Parkinson’s disease is a common neurological disorder with which many Americans are familiar, if not personally knowledgeable because of family members. The disorder is given substantial visibility by afflicted celebrities, including Muhammad Ali and Michael J. Fox, as well as by its relatively common occurrence and striking symptoms.
Parkinson’s disease is a complex disorder for which current treatments focus largely on symptom management. It remains frustratingly resistant to wholesale control and intervention. That said, ongoing research and clinical work is pushing the bounds of our understanding of and relationship with Parkinson’s disease. Let’s take a look at what we know about the disease and its prevention, management and potential interventions.
What Is Parkinson’s disease?
Parkinson’s is a progressive disorder marked by symptoms that worsen over a period of years or decades. Symptoms typically present after the age of 50, though “young onset” Parkinson’s is also recognised. Symptoms present in several distinct forms:
- Movement-related issues, such as shaking, rigidity, slowness, and difficulty walking or talking
- Behavioral problems
- Cognitive problems, including dementia in later stages of the disease
- Depression or other psychological issues
Potential Preventive Measures
The research around Parkinson’s prevention is mixed at best. Many studies or areas of inquiry have been contradictory and inconclusive. Hard-and-fast claims that “X prevents or reduces the risk of Parkinson’s” should be taken with a sizable grain of salt.
That said, two of the most promising areas of inquiry involve common stimulants: caffeine and nicotine. Caffeine studies have shown a statistically significant reduction (>30% at >95% confidence) in Parkinson’s incidence among otherwise healthy individuals who consume large amounts of coffee. (It’s not at all clear whether caffeine, another substance, or a combination of substances found in coffee contribute to this effect.)
Somewhat less conclusive studies suggest that tobacco users, and specifically tobacco smokers, develop Parkinson’s at lower rates than non-smokers. However, whatever preventive effect tobacco use may have with regards to Parkinson’s should not be construed to outweigh the myriad well-known adverse effects of smoking.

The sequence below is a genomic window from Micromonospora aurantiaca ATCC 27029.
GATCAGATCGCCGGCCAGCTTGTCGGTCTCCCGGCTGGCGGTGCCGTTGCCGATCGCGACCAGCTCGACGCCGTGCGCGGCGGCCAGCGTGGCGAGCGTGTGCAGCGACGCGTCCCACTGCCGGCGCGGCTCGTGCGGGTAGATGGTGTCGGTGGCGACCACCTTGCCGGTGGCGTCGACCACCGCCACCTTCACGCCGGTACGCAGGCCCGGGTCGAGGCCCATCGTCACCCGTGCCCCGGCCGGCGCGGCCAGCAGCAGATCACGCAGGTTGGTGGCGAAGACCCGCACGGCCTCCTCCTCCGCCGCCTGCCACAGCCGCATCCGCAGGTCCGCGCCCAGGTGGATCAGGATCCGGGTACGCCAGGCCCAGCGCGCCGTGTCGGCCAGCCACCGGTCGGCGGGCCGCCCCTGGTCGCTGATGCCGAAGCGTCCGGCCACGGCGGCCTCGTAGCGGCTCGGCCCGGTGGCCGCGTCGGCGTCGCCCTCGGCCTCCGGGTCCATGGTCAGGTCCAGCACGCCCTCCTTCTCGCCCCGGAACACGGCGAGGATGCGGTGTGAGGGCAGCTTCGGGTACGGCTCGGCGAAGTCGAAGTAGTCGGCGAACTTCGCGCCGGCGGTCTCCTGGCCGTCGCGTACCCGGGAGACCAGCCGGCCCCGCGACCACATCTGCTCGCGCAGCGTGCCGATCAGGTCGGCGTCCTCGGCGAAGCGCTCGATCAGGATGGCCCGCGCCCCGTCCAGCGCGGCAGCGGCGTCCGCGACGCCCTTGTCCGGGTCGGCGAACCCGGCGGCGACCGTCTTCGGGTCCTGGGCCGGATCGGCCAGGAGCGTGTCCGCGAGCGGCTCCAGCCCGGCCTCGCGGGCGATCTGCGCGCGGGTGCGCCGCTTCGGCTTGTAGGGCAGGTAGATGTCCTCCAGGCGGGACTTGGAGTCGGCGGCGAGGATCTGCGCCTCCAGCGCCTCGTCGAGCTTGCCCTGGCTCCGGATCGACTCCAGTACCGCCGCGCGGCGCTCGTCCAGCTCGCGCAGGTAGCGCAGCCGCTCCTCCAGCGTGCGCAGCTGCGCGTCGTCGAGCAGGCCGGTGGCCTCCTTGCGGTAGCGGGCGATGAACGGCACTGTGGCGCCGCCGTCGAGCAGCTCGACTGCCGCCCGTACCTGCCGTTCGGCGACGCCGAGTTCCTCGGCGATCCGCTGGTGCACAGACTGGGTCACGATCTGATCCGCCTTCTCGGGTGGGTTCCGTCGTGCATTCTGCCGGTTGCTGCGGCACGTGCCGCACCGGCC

Depending on the disease stage and symptom progression, various classes of drugs are suitable for managing Parkinson’s symptoms and complications. These include:
- Dopamine Agonists Requip Mirapex Neupro
- Symmetrel—-increases amount of dopamine available for brain
- Anticholinergics Artane Cogentin
- Eldypryl and Azilect MAO-B inhibitors help conserve the amount of dopamine
- COMT inhibitors—-Tasmar, Comtan dopamine is retained
Surgery and Other Interventions
One particularly promising area of Parkinson’s management is deep brain stimulation (DBS), a technique pioneered by Dr. Louis Benabid and others in the 1980s and 1990s, and performed by Dr. John Gorecki, MD. DBS uses a device commonly known as a “brain pacemaker” to stimulate the thalamus, subthalamic nucleus or globus pallidus and control the common motor symptoms of Parkinson’s disease.
So far Parkinson’s disease cannot be “cured” like syphilis, tuberculosis or other once-devastating bacterial infections. For the foreseeable future, Parkinson’s treatment will focus on the management of symptoms. But that should not lead anyone to despair. The progress of research is slow, however, so much more can be offered to patients today compared to 40 years ago or even 10 years ago. For those of us who know someone who suffers from the disease or who worry about developing Parkinson’s, it is an exciting time to be involved in research and treatment, and that elusive breakthrough may yet materialize on the horizon.